Friday, 12 January 2018

The Ram and the Pig Who Should Go to the Forest and Live by Themselves

There was once upon a time a ram that stood in the sheepfold, and should make himself fat; he lived therefore well, and was sated and stuffed with all that was good. Just like that, the milk maid came and gave him more: “Eat now, ram. You shall not be here much longer; tomorrow we shall slaughter you,” she said.

It is an old proverb that one must not despise an old wives’ tale, and that good advice and drink may cure anything but death; “but perhaps there is advice against it in this case,” thought the ram to himself. So he ate until he was full, and good and sated, butted down the door, and swept on his way to the neighbouring farm. There he went into the pig sty, to a pig he had got to know well, out in the mark, and they had since been steady friends, and agreed well together.

“Good day, and thank you for last time,” said the ram to the pig.1

“Good day, and thank you for last time, yourself,” said the pig.

“Do you know why you have it so good, and why they look after you so well?” said the ram.

“No, no,” said the pig.

“Many mouths soon empty the barrel, you know; they will slaughter you and eat you,” said the ram.

“Will they?” said the pig. “Bless the food they have eaten,” he said.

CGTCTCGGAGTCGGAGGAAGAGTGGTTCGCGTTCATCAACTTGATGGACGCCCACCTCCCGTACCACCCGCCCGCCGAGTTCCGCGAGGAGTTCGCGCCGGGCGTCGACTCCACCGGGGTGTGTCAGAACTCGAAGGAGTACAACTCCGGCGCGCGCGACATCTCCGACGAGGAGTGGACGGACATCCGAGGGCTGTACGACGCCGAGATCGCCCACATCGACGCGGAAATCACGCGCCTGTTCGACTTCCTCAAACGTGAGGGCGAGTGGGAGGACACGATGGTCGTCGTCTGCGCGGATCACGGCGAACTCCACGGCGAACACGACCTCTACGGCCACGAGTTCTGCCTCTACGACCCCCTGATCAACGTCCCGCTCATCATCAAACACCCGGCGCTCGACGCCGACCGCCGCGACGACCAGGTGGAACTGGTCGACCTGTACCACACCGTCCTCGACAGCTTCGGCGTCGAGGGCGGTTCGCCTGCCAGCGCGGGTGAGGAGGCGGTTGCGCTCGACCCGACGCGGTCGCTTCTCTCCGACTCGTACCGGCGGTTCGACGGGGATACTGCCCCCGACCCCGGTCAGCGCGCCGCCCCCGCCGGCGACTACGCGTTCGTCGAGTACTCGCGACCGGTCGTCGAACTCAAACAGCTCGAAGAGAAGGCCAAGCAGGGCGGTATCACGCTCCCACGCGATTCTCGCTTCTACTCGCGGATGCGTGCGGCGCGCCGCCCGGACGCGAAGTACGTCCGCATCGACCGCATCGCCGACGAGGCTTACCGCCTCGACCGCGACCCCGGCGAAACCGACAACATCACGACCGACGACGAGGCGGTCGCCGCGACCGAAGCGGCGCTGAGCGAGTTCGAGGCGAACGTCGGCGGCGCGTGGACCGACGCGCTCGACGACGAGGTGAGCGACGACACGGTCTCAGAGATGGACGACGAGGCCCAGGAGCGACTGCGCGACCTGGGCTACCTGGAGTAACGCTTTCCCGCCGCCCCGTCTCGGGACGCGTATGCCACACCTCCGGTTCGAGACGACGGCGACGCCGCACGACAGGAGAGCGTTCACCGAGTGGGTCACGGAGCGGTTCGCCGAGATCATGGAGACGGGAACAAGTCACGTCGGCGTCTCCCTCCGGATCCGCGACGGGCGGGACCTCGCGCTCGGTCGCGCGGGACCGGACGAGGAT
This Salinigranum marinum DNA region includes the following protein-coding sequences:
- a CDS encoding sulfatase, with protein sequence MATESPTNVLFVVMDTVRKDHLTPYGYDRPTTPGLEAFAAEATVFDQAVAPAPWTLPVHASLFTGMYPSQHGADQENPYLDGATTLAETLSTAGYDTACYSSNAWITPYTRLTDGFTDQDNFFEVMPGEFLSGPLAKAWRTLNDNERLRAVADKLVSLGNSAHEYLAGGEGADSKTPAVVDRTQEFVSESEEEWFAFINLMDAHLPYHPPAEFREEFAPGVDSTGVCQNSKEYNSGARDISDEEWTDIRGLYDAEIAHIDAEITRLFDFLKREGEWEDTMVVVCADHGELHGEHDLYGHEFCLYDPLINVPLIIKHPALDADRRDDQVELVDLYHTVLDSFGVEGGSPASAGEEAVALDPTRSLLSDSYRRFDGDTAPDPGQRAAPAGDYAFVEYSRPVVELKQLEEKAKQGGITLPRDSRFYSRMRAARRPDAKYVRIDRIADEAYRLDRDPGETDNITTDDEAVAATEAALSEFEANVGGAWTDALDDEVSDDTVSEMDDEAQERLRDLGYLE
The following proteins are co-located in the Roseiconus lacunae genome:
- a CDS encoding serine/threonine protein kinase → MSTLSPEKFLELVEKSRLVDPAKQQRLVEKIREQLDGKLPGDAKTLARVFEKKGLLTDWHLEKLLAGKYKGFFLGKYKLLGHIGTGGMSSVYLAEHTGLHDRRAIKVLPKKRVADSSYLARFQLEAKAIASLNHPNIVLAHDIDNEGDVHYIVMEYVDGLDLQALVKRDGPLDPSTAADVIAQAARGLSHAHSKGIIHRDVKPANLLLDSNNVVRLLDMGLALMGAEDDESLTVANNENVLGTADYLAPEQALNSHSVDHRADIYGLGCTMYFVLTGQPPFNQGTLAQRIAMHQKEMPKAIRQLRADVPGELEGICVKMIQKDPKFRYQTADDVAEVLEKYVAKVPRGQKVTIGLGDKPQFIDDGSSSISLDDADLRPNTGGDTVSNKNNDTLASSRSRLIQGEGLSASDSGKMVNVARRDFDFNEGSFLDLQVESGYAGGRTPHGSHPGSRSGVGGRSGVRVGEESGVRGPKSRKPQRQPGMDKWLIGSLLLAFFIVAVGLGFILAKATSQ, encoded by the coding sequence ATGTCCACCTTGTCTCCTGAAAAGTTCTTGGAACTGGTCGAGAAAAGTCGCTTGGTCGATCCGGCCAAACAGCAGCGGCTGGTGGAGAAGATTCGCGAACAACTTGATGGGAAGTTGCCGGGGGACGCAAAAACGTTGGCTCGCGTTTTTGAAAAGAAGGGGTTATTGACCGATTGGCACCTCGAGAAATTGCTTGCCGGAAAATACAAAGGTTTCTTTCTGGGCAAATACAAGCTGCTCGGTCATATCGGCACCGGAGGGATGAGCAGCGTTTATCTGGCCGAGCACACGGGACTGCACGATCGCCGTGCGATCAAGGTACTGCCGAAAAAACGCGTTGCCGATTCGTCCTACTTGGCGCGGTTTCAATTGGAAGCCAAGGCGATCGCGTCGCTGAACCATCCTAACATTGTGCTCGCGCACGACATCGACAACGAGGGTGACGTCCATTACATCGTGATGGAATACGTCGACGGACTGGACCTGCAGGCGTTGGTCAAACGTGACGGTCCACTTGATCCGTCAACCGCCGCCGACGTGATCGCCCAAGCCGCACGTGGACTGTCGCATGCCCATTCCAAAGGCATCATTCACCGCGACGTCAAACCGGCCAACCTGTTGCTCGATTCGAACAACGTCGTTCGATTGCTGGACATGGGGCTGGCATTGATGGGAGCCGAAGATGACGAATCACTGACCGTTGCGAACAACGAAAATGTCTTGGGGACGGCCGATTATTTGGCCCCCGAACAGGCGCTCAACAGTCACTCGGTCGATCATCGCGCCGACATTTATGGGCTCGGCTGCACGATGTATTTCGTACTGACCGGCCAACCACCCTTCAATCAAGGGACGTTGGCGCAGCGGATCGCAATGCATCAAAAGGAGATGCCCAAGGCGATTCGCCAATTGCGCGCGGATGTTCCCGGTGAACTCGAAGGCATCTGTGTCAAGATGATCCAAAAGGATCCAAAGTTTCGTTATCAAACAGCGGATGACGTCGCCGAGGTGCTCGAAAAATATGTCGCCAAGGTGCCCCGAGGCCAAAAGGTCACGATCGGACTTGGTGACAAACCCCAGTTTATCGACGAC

“If you are of my mind, we will go into the forest, and build a house and an enclosure for ourselves; one sits always best on one’s own bench,” said the ram.

Yes, the pig wanted to, too; “there is joy in good company,” he said. And so off they went.

When they had gone a way, they met a goose. “Good day, good folk, and thank you for last time,” said the goose. “Where are these folk off to, who travel so swiftly today?” she said.2

“Good day to you, and thank you for last time, yourself,” said the ram. “At home, we had it far too good, and therefore will we go to the forest and live by ourselves, masters of our own home,” he said.

“Yes, I suppose I have also had enough of where I am,” said the goose. “Could I not go with you, me too? Good company brightens the day,” she said.

“With gossip and nibbling we will build neither house nor cabin,” said the pig. “What will you do there?”

“With advice and toil, a creature 3 comes as far as a giant,” said the goose. “I can pluck moss and push it into the walls, so the house will be tight and warm.”

Yes, she should be allowed to go with them, for the pig would like to have it good and warm.

When they had gone a way, farther—the goose could not travel so quickly—they met a hare, which came hopping out of the forest.

“Good day, good folk, and thank you for last time,” said the hare. “How far are you padding today?” he said.